On 13 February 2015 the US and Japan completed the necessary legal acts to become a part of the Geneva Act of the Hague Agreement.  The Hague Agreement on Industrial Designs is a system permitting a single application to be filed covering multiple jurisdictions.  After 13 May 2015 it should be possible to file designs via the Geneva Act of the Hague Agreement designating the US and Japan.  Applicants need to be residents of or citizens of a state that is within the jurisdiction of a Geneva Act member Office, which may be through national membership (e.g. Norway), or could be via regional membership (e.g. European Community). 

The Hague system results in cost savings for applicants compared to filing multiple separate applications in different jurisdictions.  Residents or nationals of a Geneva Act jurisdiction may file applications designating any other Geneva Act member Office.  WIPO maintains a listing of member states.  It is anticipated that the addition of US and Japan to major designs offices like OHIM (European Community) will make the Hague system more attractive to new joiners.  In addition to cost savings compared to filing multiple separate applications in different jurisdictions it is likely that there will also be cost savings when an applicant seeks to file multiple designs simultaneously, since the Hague system permits more than one separate design to be included in a single application with a reduction in the fees that are due.  This is not a feature of all national systems, and it was not previously possible to do this in the US, for example.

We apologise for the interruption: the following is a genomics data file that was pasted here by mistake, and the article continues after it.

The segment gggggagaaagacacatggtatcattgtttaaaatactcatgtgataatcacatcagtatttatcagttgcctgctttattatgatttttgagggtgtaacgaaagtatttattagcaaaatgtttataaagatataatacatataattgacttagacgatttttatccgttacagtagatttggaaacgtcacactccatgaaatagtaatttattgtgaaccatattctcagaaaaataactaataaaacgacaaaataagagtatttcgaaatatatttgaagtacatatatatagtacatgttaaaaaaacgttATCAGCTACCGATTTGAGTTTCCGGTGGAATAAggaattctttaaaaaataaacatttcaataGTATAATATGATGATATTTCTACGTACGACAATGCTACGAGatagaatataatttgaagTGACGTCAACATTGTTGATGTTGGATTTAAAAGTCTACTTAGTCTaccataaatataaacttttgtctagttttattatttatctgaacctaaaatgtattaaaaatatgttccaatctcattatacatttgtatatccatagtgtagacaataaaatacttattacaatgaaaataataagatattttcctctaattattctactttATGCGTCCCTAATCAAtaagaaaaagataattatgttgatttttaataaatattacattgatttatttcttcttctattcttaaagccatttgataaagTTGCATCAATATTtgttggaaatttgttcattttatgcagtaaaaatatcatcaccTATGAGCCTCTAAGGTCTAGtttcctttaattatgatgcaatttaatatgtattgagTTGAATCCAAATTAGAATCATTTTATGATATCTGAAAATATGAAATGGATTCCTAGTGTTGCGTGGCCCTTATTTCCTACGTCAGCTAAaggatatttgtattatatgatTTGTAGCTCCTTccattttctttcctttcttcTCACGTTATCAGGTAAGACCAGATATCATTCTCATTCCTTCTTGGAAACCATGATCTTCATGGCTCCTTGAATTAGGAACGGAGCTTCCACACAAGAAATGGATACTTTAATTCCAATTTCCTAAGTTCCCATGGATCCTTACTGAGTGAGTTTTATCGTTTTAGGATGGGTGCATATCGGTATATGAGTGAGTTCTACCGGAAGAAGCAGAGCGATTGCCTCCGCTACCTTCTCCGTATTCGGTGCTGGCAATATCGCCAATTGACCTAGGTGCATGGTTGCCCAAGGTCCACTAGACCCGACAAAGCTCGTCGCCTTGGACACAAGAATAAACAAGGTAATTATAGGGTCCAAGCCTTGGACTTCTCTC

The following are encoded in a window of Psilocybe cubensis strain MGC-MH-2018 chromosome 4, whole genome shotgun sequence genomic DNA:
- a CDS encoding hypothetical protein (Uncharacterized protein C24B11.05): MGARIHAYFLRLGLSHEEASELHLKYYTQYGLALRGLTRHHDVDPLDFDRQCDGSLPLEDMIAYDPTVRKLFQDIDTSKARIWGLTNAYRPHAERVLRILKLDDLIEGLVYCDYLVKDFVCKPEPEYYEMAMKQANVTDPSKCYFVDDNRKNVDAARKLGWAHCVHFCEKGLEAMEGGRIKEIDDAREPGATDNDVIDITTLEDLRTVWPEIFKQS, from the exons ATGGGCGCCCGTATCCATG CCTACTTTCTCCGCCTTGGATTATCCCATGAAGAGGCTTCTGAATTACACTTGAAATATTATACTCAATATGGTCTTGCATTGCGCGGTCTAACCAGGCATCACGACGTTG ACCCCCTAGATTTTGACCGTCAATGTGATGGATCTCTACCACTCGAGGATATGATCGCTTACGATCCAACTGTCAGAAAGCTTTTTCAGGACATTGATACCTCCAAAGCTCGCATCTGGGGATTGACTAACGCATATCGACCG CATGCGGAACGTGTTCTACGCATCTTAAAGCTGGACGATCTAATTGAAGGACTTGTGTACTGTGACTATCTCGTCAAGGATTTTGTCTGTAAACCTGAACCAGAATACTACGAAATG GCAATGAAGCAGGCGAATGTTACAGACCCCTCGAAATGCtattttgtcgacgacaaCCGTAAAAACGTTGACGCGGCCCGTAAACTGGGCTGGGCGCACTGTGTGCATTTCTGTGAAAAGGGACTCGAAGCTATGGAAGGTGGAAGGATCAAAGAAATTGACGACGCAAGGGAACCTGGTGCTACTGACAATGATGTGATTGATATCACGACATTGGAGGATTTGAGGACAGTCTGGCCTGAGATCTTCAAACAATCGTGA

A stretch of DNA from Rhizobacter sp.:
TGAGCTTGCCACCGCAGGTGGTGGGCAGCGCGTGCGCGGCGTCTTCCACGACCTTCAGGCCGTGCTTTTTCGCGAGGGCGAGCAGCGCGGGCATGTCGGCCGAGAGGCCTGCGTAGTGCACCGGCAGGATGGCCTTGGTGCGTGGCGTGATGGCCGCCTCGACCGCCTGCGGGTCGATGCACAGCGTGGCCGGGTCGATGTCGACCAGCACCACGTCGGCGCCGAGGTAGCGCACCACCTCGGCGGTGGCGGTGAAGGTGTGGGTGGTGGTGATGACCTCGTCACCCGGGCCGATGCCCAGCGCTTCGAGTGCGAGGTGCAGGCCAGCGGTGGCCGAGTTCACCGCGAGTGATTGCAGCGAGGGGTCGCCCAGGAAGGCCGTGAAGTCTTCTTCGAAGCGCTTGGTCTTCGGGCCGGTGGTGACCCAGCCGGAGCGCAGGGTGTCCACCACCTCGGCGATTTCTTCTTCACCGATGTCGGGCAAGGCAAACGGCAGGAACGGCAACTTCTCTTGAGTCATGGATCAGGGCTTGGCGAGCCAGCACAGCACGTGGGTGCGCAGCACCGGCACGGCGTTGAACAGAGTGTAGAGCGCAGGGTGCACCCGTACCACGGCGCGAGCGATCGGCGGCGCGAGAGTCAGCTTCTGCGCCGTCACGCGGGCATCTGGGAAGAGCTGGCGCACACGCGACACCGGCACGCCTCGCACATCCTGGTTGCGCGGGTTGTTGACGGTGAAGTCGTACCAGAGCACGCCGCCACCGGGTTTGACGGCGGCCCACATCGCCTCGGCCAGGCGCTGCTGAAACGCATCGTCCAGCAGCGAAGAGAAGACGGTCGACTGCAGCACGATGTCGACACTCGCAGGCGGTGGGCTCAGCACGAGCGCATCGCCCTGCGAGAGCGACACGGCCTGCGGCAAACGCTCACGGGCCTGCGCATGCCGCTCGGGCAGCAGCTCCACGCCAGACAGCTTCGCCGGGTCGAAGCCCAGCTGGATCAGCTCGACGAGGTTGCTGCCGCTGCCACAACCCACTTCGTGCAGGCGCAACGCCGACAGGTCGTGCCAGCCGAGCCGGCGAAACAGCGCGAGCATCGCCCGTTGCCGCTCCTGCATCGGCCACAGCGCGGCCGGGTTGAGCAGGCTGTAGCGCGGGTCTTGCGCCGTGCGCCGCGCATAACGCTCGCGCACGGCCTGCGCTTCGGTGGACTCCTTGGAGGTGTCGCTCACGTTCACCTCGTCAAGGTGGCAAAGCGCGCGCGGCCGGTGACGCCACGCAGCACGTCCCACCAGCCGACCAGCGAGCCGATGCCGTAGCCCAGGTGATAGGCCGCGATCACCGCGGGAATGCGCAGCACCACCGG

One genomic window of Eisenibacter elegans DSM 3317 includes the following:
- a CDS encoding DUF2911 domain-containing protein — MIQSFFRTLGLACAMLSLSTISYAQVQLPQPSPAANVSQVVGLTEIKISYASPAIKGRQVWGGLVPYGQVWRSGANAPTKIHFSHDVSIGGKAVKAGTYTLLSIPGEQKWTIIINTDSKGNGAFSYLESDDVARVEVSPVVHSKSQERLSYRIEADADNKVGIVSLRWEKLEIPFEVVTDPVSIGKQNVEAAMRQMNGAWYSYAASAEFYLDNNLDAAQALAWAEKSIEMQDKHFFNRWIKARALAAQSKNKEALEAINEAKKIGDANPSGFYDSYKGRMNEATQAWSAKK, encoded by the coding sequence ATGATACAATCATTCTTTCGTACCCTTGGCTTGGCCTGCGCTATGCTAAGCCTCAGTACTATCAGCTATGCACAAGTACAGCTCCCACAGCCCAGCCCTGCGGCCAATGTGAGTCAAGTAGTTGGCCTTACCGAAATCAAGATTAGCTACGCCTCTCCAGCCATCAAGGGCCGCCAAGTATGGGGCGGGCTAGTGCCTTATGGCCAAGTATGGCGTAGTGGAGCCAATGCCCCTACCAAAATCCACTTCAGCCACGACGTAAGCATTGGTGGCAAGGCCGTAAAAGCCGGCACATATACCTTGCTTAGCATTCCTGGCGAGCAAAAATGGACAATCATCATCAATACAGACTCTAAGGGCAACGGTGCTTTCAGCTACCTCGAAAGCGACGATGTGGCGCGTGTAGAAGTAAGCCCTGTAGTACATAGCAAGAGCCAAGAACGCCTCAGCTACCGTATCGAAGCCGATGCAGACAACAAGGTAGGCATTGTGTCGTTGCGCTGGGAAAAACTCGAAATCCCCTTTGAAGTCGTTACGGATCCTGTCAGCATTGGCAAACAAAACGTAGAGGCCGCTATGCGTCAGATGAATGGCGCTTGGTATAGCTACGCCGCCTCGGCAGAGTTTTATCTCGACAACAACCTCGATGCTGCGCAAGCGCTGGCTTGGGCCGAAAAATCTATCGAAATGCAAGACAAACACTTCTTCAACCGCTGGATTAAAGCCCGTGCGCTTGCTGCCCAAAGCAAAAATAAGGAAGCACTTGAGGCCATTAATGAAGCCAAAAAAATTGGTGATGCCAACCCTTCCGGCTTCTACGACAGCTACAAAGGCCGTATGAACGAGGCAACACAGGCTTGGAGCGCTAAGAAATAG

If design registrations are under consideration for a way to protect new innovations then filings making use of the Hague system may now be the most attractive option. Although it is not currently possible to designate the US or Japan, it is now possible to file a priority application (for example at the UKIPO taking advantage of the low official fees) with the intention of filing a new Hague agreement application within the 6 month priority period allowed for registered design applications. After 13 May one could either file a priority application to defer the decision on overseas countries by 6 months and also defer the costs, it would be possible to simply file immediately using the Hague system in order to more quickly obtain registrations in the jurisdictions of interest.

The particular rules that will apply to US and Japanese designs originating from the international system will be revealed in due course, as well as the rates of fees. This may affect the optimum filing strategy.